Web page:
One of Chicago's most iconic landmarks is an unnamed sculpture by Pablo Picasso that stands 50 feet tall in Daley Plaza, located in the heart of downtown. It may be surprising that the artist didn't name his first large-scale civic sculpture (it weighs 162 tons!) and one the most imposing works he ever created.
For 50 years, the sculpture, known simply as the Chicago Picasso, has delighted and baffled passersby. What is it? A human? A baboon? A horse? Something else entirely? The artist never revealed his inspiration. But, when the sculpture was originally unveiled in 1967, WFMT's own Studs Terkel asked Chicagoans what they thought of the city's latest piece of public art and received a wide range of reactions.
Fifty years later, we at WFMT wanted to see how Chicagoans feel about the Picasso statue in Daley Plaza today. So we attended Everyone's Picasso, a restaging of the original dedication ceremony, presented by the Chicago Department of Cultural Affairs and Special Events, which took place on Tuesday, August 8, 2017.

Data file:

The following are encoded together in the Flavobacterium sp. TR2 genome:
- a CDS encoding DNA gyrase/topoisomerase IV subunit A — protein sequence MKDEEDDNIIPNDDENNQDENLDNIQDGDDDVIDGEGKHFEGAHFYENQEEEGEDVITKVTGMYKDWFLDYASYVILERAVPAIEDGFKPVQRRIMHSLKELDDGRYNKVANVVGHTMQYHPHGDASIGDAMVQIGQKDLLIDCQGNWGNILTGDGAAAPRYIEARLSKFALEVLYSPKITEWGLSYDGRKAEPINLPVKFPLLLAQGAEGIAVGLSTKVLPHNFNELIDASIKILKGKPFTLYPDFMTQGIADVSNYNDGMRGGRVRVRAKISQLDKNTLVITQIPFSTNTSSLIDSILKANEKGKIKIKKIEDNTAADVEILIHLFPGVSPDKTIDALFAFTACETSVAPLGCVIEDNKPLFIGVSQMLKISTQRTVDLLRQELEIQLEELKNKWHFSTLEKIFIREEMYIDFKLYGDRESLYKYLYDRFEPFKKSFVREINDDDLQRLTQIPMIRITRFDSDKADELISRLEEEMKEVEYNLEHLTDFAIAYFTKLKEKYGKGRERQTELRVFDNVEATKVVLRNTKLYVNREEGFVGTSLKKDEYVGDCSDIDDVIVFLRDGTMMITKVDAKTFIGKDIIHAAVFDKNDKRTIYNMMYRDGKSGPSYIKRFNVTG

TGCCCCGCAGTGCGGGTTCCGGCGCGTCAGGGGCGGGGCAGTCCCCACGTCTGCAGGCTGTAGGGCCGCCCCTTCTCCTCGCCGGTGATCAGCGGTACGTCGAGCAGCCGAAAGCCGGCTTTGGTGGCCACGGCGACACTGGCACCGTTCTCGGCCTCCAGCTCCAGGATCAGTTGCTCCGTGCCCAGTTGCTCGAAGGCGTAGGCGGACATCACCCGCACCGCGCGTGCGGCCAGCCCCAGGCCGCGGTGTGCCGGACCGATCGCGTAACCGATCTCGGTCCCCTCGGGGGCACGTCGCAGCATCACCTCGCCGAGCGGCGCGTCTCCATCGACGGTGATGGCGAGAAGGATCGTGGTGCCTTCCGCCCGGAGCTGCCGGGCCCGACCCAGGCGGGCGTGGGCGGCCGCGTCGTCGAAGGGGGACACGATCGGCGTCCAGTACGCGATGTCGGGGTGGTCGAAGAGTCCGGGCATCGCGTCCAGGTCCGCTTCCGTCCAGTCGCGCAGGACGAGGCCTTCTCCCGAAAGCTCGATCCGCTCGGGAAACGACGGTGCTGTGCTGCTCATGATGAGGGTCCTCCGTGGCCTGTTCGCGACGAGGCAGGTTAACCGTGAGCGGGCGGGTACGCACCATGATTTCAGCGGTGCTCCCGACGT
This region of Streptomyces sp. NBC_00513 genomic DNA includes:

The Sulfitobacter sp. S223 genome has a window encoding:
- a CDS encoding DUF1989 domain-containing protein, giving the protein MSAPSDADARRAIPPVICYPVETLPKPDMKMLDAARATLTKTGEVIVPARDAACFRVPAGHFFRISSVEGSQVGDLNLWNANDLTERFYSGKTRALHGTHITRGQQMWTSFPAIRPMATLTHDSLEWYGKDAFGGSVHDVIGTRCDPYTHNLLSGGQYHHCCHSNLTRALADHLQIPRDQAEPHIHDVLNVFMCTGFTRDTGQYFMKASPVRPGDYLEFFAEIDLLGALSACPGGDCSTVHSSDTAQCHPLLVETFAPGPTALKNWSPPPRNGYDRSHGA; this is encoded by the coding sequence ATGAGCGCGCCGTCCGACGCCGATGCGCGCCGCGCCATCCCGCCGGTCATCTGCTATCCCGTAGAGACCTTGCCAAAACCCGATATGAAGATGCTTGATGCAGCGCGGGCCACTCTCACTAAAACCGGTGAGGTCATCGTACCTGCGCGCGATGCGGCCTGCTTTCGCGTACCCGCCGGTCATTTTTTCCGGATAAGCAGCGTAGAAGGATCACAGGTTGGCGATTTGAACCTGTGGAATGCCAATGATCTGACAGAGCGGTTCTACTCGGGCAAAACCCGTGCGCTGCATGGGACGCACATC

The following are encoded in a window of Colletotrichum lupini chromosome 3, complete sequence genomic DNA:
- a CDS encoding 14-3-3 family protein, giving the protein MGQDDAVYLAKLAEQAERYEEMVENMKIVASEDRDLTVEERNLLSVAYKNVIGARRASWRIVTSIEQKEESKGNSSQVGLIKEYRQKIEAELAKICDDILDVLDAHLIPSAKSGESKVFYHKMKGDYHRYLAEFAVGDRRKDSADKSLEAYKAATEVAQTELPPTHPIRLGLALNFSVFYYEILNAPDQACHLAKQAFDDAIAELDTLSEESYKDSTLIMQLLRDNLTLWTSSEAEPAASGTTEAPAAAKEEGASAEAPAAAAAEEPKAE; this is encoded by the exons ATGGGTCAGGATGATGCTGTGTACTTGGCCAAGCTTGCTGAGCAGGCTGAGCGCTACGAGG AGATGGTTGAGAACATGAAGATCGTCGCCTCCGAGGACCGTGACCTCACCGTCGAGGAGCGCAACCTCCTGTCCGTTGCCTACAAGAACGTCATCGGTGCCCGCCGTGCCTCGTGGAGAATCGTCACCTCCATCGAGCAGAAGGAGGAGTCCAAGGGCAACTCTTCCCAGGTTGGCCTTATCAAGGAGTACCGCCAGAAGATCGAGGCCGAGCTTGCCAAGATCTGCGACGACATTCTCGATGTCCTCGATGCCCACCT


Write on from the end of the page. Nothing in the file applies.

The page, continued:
Many civic leaders, including Mayor Rahm Emanuel, were present at the event, as well as attendees of the original dedication ceremony in 1967. And what celebration would be complete without music? The crowd gathered at Daley Plaza enjoyed musical performances by the Chicago Children's Choir, which performed at the original ceremony, and the After School Matters Orchestra, which played one of the same works presented by the Chicago Symphony Orchestra in 1967.
WFMT teamed up with teens from YouMedia, a Chicago Public Library initiative training the media professionals of tomorrow, to ask attendees at Everyone's Picasso what they think of the statue. Watch their reactions in the video below.
As soon as the celebration ended, some attendees decided that the Chicago Picasso should return to one of its current primary purposes: a slide. The statue truly is everyone's Picasso.
Collaborative arts programming is made possible by the Richard and Mary L. Gray Artistic Collaboration Fund.